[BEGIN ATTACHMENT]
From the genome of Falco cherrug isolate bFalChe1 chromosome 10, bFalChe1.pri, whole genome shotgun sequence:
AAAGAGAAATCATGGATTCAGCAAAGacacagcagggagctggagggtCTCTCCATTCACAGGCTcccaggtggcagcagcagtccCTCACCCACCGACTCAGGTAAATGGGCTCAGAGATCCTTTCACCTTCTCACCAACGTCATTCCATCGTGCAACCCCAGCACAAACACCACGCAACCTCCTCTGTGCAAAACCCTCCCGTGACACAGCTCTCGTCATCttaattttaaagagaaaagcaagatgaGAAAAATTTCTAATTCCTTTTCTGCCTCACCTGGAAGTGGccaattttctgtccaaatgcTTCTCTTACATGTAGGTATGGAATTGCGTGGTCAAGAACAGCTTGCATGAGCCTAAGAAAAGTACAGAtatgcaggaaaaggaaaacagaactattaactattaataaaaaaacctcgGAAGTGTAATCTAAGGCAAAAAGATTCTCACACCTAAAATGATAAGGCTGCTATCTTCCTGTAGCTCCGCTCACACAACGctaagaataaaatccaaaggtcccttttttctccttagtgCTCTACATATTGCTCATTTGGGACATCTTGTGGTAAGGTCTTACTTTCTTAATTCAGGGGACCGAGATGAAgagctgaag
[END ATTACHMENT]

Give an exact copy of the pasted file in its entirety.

From the genome of Falco cherrug isolate bFalChe1 chromosome 10, bFalChe1.pri, whole genome shotgun sequence:
AAAGAGAAATCATGGATTCAGCAAAGacacagcagggagctggagggtCTCTCCATTCACAGGCTcccaggtggcagcagcagtccCTCACCCACCGACTCAGGTAAATGGGCTCAGAGATCCTTTCACCTTCTCACCAACGTCATTCCATCGTGCAACCCCAGCACAAACACCACGCAACCTCCTCTGTGCAAAACCCTCCCGTGACACAGCTCTCGTCATCttaattttaaagagaaaagcaagatgaGAAAAATTTCTAATTCCTTTTCTGCCTCACCTGGAAGTGGccaattttctgtccaaatgcTTCTCTTACATGTAGGTATGGAATTGCGTGGTCAAGAACAGCTTGCATGAGCCTAAGAAAAGTACAGAtatgcaggaaaaggaaaacagaactattaactattaataaaaaaacctcgGAAGTGTAATCTAAGGCAAAAAGATTCTCACACCTAAAATGATAAGGCTGCTATCTTCCTGTAGCTCCGCTCACACAACGctaagaataaaatccaaaggtcccttttttctccttagtgCTCTACATATTGCTCATTTGGGACATCTTGTGGTAAGGTCTTACTTTCTTAATTCAGGGGACCGAGATGAAgagctgaag